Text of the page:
• $282,558 for the Tredegar/Brown’s Island Accessibility Project, which will provide an ADA-accessible path, covering an area of approximately 3,000 feet of new walkway, including ramps across Tredegar St. near Brown’s Island to support and provide access to ALL visitors of the Riverfront amenities on Brown’s Island;

  • $180,000 for universal access ramps at Huguenot Flatwater. Currently, there is only one ADA compliant river access point in the middle at Reedy Creek which is primarily for whitewater access. The proposed universal access ramp at Huguenot Flatwater will change that by connecting the upper 4 miles of James River with ADA compliant access points at both ends.
“With this surplus, we can begin to restore some of the funding that was cut from the adopted budget to fund much-needed capital improvements, which are crucial to ensuring our city is welcoming and inclusive of all its residents and provides access to one of our greatest assets – the river and riverfront areas,” the mayor said.

The Mayor also announced that collections of the city’s 1.5% addition to the meals tax is expected to exceed projections, with the city projected to collect roughly $9.3 million, above its projection of $9.1 million. Approved last year, the meals tax increase is solely dedicated to the funding for construction of Richmond Public Schools facilities, three of which are under construction: George Mason Elementary School, E.S.H. Greene Elementary School, and a replacement for Elkhardt-Thompson Middle School.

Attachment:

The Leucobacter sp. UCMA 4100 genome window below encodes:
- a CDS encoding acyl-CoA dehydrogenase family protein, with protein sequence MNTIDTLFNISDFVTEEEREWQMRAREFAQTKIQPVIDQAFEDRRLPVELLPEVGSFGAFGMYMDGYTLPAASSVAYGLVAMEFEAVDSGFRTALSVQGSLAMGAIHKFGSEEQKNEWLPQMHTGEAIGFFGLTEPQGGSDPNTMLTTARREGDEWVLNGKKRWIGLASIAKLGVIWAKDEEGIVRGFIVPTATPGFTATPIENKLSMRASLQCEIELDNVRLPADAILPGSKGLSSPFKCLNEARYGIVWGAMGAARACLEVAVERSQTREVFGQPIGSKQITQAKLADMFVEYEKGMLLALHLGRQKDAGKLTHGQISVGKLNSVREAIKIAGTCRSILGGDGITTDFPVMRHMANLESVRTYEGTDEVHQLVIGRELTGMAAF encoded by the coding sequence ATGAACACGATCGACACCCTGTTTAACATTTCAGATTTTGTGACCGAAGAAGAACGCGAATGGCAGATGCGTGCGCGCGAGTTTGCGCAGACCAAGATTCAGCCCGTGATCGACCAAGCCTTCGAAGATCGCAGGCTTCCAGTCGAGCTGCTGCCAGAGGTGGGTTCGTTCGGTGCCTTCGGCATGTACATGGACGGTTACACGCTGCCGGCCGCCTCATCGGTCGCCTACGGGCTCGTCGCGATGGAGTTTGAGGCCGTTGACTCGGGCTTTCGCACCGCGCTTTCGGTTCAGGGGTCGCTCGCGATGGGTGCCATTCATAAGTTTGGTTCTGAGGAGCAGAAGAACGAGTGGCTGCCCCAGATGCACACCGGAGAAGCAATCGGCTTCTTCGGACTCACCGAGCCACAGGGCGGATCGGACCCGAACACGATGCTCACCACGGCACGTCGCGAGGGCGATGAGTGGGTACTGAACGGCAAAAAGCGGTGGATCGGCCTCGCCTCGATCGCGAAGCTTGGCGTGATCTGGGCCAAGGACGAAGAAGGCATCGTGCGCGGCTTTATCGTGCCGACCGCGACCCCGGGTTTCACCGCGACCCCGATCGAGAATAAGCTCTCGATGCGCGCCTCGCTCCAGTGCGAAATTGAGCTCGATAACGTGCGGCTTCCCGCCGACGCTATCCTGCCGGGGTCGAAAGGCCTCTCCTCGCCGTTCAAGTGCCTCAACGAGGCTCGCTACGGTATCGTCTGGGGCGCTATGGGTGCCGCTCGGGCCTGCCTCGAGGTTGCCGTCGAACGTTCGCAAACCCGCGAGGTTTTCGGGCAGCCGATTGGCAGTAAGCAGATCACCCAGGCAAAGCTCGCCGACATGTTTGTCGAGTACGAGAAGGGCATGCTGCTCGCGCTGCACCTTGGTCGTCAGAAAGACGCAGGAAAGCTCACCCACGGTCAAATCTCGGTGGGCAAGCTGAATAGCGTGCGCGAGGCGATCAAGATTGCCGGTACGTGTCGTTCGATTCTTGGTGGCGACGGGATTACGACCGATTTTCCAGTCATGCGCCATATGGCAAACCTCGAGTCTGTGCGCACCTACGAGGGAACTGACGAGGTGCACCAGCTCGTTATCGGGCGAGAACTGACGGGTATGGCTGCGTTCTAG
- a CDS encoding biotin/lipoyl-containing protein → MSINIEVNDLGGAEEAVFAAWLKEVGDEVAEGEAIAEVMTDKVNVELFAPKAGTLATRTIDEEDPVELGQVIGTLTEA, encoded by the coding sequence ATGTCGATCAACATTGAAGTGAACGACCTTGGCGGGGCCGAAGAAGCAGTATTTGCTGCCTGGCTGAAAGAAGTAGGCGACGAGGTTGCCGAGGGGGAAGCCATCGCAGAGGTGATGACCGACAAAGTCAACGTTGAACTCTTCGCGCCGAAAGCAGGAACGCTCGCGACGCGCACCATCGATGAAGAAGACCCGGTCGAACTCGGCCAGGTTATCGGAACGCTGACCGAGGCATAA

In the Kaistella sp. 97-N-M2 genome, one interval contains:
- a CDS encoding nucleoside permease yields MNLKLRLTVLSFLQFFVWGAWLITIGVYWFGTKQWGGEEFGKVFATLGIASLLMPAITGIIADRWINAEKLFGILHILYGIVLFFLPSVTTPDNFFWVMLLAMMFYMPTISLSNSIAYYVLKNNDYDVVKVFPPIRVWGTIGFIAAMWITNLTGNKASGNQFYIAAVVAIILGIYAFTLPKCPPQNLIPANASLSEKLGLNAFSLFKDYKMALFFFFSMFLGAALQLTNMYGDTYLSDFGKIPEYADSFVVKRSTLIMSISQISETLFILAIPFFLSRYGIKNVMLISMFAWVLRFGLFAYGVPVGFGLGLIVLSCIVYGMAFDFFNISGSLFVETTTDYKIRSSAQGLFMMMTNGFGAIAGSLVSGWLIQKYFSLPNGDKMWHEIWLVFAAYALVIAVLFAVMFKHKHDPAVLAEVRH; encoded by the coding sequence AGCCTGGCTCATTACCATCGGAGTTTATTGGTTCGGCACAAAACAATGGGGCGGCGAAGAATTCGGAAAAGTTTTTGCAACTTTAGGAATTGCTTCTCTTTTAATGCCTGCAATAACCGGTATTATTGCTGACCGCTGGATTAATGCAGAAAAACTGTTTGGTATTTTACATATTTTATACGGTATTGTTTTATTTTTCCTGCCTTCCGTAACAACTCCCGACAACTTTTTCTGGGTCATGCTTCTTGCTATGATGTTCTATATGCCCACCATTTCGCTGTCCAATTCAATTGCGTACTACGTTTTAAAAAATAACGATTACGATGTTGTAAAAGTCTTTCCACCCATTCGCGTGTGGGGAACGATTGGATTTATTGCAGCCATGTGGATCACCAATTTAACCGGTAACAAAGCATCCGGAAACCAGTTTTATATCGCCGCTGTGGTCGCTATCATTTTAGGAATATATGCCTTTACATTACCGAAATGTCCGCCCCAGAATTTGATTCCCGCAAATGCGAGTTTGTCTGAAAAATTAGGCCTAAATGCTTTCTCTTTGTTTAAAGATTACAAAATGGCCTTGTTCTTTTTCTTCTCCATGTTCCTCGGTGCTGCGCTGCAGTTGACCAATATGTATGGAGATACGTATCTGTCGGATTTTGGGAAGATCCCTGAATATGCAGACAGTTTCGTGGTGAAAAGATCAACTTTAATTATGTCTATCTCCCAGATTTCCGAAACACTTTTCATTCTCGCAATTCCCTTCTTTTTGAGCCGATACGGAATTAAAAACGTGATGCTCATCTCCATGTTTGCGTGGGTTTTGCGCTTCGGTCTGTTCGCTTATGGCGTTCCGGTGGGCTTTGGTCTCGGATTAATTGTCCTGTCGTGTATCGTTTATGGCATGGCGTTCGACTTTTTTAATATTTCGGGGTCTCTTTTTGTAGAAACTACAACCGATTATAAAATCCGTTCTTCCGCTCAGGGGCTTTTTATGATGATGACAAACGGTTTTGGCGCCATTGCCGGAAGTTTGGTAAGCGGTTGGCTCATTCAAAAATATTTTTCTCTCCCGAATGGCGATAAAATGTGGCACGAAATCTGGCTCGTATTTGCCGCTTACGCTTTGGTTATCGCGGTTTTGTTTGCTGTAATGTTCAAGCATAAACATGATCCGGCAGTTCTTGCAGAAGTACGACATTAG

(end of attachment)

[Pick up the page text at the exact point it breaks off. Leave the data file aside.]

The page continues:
“I’m very encouraged by our projected meals tax revenue increases,” said Mayor Stoney. “Not only do they prove that this was a sound approach to finance school facilities that are sorely needed today, but it also demonstrates that both Richmond residents and diners outside of the city alike are more than willing to put their money where their mouths are and invest in our kids. I’m grateful to them and to the great restaurant owners in our city for adding yet more value to Richmond’s dining experience.”

City officials identified several factors behind the projected surplus, including a projected savings of $6.6 million in operating efficiencies from the departments of city government and an increase in the Finance Department’s collection of real estate and personal property tax levies beyond what was previously projected.